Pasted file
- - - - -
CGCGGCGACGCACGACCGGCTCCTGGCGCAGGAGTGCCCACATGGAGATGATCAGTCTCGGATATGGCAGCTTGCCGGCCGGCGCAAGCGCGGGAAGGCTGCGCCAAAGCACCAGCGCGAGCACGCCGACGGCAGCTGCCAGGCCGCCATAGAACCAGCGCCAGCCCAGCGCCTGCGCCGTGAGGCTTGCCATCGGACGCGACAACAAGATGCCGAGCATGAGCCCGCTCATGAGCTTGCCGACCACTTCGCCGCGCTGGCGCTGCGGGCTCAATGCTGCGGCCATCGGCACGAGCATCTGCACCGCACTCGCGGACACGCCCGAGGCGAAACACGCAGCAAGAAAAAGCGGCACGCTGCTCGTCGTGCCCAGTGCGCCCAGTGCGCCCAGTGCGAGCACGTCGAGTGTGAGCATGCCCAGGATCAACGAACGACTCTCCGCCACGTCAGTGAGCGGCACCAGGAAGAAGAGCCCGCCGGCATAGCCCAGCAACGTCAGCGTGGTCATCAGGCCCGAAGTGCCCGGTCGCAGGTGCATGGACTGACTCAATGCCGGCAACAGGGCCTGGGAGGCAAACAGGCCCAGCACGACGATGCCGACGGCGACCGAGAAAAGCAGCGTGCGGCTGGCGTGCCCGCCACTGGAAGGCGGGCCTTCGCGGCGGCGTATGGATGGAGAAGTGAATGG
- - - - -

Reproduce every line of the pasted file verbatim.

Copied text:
CGCGGCGACGCACGACCGGCTCCTGGCGCAGGAGTGCCCACATGGAGATGATCAGTCTCGGATATGGCAGCTTGCCGGCCGGCGCAAGCGCGGGAAGGCTGCGCCAAAGCACCAGCGCGAGCACGCCGACGGCAGCTGCCAGGCCGCCATAGAACCAGCGCCAGCCCAGCGCCTGCGCCGTGAGGCTTGCCATCGGACGCGACAACAAGATGCCGAGCATGAGCCCGCTCATGAGCTTGCCGACCACTTCGCCGCGCTGGCGCTGCGGGCTCAATGCTGCGGCCATCGGCACGAGCATCTGCACCGCACTCGCGGACACGCCCGAGGCGAAACACGCAGCAAGAAAAAGCGGCACGCTGCTCGTCGTGCCCAGTGCGCCCAGTGCGCCCAGTGCGAGCACGTCGAGTGTGAGCATGCCCAGGATCAACGAACGACTCTCCGCCACGTCAGTGAGCGGCACCAGGAAGAAGAGCCCGCCGGCATAGCCCAGCAACGTCAGCGTGGTCATCAGGCCCGAAGTGCCCGGTCGCAGGTGCATGGACTGACTCAATGCCGGCAACAGGGCCTGGGAGGCAAACAGGCCCAGCACGACGATGCCGACGGCGACCGAGAAAAGCAGCGTGCGGCTGGCGTGCCCGCCACTGGAAGGCGGGCCTTCGCGGCGGCGTATGGATGGAGAAGTGAATGG